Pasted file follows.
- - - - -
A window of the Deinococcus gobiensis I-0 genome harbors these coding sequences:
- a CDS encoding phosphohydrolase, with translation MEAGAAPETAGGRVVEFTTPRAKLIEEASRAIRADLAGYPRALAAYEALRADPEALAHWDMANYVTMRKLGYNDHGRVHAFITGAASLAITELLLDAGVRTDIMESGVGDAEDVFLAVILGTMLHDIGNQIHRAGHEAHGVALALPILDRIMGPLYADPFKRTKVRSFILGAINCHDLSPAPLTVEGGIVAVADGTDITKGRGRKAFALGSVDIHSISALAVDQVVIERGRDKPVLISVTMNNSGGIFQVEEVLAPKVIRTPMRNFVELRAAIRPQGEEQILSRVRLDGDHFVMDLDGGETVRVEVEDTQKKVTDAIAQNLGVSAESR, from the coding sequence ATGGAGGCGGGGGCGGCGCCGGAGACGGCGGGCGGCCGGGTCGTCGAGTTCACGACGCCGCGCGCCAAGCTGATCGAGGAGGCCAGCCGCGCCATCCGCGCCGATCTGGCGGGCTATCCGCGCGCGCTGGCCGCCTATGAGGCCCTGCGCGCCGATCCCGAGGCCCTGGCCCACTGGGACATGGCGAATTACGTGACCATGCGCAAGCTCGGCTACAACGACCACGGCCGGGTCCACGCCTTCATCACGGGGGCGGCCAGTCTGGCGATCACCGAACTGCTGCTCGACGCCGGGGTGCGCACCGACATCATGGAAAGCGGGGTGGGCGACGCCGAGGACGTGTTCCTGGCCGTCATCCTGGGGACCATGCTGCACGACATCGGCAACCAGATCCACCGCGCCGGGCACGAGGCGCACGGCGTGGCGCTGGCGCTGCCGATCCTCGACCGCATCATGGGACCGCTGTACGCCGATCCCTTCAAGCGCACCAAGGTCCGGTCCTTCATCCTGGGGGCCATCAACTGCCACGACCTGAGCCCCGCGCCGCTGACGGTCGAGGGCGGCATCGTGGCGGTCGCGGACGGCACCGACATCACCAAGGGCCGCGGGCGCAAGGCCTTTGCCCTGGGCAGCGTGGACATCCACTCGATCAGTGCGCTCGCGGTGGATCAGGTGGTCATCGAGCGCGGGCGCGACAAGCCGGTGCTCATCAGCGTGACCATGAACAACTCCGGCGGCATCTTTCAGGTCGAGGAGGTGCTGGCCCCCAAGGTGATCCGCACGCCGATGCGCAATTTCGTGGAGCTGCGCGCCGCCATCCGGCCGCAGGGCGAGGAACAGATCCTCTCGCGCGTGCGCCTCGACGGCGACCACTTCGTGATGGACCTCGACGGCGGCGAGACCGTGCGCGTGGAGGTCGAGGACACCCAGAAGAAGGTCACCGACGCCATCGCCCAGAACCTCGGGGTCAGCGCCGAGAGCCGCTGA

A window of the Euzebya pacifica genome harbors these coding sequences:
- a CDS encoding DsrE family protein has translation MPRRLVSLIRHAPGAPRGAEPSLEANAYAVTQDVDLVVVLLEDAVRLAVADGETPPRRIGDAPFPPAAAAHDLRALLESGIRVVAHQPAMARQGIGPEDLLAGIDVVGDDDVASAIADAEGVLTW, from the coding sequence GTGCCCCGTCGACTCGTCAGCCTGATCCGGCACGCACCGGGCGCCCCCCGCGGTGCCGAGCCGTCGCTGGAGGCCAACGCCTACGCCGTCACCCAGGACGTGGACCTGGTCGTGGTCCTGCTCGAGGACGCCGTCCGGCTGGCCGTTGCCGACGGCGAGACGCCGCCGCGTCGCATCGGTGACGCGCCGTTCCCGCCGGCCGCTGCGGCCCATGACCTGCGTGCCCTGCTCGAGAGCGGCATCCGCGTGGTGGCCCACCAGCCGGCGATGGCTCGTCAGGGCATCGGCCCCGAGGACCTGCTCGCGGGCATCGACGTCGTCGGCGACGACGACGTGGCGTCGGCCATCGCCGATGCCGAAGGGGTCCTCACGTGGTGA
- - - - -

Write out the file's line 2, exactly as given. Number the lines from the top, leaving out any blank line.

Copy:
- a CDS encoding phosphohydrolase, with translation MEAGAAPETAGGRVVEFTTPRAKLIEEASRAIRADLAGYPRALAAYEALRADPEALAHWDMANYVTMRKLGYNDHGRVHAFITGAASLAITELLLDAGVRTDIMESGVGDAEDVFLAVILGTMLHDIGNQIHRAGHEAHGVALALPILDRIMGPLYADPFKRTKVRSFILGAINCHDLSPAPLTVEGGIVAVADGTDITKGRGRKAFALGSVDIHSISALAVDQVVIERGRDKPVLISVTMNNSGGIFQVEEVLAPKVIRTPMRNFVELRAAIRPQGEEQILSRVRLDGDHFVMDLDGGETVRVEVEDTQKKVTDAIAQNLGVSAESR, from the coding sequence ATGGAGGCGGGGGCGGCGCCGGAGACGGCGGGCGGCCGGGTCGTCGAGTTCACGACGCCGCGCGCCAAGCTGATCGAGGAGGCCAGCCGCGCCATCCGCGCCGATCTGGCGGGCTATCCGCGCGCGCTGGCCGCCTATGAGGCCCTGCGCGCCGATCCCGAGGCCCTGGCCCACTGGGACATGGCGAATTACGTGACCATGCGCAAGCTCGGCTACAACGACCACGGCCGGGTCCACGCCTTCATCACGGGGGCGGCCAGTCTGGCGATCACCGAACTGCTGCTCGACGCCGGGGTGCGCACCGACATCATGGAAAGCGGGGTGGGCGACGCCGAGGACGTGTTCCTGGCCGTCATCCTGGGGACCATGCTGCACGACATCGGCAACCAGATCCACCGCGCCGGGCACGAGGCGCACGGCGTGGCGCTGGCGCTGCCGATCCTCGACCGCATCATGGGACCGCTGTACGCCGATCCCTTCAAGCGCACCAAGGTCCGGTCCTTCATCCTGGGGGCCATCAACTGCCACGACCTGAGCCCCGCGCCGCTGACGGTCGAGGGCGGCATCGTGGCGGTCGCGGACGGCACCGACATCACCAAGGGCCGCGGGCGCAAGGCCTTTGCCCTGGGCAGCGTGGACATCCACTCGATCAGTGCGCTCGCGGTGGATCAGGTGGTCATCGAGCGCGGGCGCGACAAGCCGGTGCTCATCAGCGTGACCATGAACAACTCCGGCGGCATCTTTCAGGTCGAGGAGGTGCTGGCCCCCAAGGTGATCCGCACGCCGATGCGCAATTTCGTGGAGCTGCGCGCCGCCATCCGGCCGCAGGGCGAGGAACAGATCCTCTCGCGCGTGCGCCTCGACGGCGACCACTTCGTGATGGACCTCGACGGCGGCGAGACCGTGCGCGTGGAGGTCGAGGACACCCAGAAGAAGGTCACCGACGCCATCGCCCAGAACCTCGGGGTCAGCGCCGAGAGCCGCTGA